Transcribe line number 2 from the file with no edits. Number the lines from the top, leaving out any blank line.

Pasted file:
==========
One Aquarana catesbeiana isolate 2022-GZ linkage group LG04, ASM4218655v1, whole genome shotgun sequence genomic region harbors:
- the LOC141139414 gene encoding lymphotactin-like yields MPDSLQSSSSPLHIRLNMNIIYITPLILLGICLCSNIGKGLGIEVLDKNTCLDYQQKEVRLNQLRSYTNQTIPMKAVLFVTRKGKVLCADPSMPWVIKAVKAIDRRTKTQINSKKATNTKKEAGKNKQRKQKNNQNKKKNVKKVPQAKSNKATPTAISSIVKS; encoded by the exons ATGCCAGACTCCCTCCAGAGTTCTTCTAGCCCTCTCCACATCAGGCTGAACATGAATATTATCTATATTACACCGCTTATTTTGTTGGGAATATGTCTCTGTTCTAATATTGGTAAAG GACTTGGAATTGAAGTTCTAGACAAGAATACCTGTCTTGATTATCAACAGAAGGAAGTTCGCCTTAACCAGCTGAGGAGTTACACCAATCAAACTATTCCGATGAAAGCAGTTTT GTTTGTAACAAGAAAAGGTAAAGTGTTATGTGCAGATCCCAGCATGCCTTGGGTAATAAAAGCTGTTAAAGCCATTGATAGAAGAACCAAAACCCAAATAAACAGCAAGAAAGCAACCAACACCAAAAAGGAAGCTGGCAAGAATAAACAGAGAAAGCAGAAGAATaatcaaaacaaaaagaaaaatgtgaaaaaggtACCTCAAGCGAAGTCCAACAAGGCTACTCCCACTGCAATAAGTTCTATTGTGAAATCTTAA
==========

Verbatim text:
- the LOC141139414 gene encoding lymphotactin-like yields MPDSLQSSSSPLHIRLNMNIIYITPLILLGICLCSNIGKGLGIEVLDKNTCLDYQQKEVRLNQLRSYTNQTIPMKAVLFVTRKGKVLCADPSMPWVIKAVKAIDRRTKTQINSKKATNTKKEAGKNKQRKQKNNQNKKKNVKKVPQAKSNKATPTAISSIVKS; encoded by the exons ATGCCAGACTCCCTCCAGAGTTCTTCTAGCCCTCTCCACATCAGGCTGAACATGAATATTATCTATATTACACCGCTTATTTTGTTGGGAATATGTCTCTGTTCTAATATTGGTAAAG GACTTGGAATTGAAGTTCTAGACAAGAATACCTGTCTTGATTATCAACAGAAGGAAGTTCGCCTTAACCAGCTGAGGAGTTACACCAATCAAACTATTCCGATGAAAGCAGTTTT GTTTGTAACAAGAAAAGGTAAAGTGTTATGTGCAGATCCCAGCATGCCTTGGGTAATAAAAGCTGTTAAAGCCATTGATAGAAGAACCAAAACCCAAATAAACAGCAAGAAAGCAACCAACACCAAAAAGGAAGCTGGCAAGAATAAACAGAGAAAGCAGAAGAATaatcaaaacaaaaagaaaaatgtgaaaaaggtACCTCAAGCGAAGTCCAACAAGGCTACTCCCACTGCAATAAGTTCTATTGTGAAATCTTAA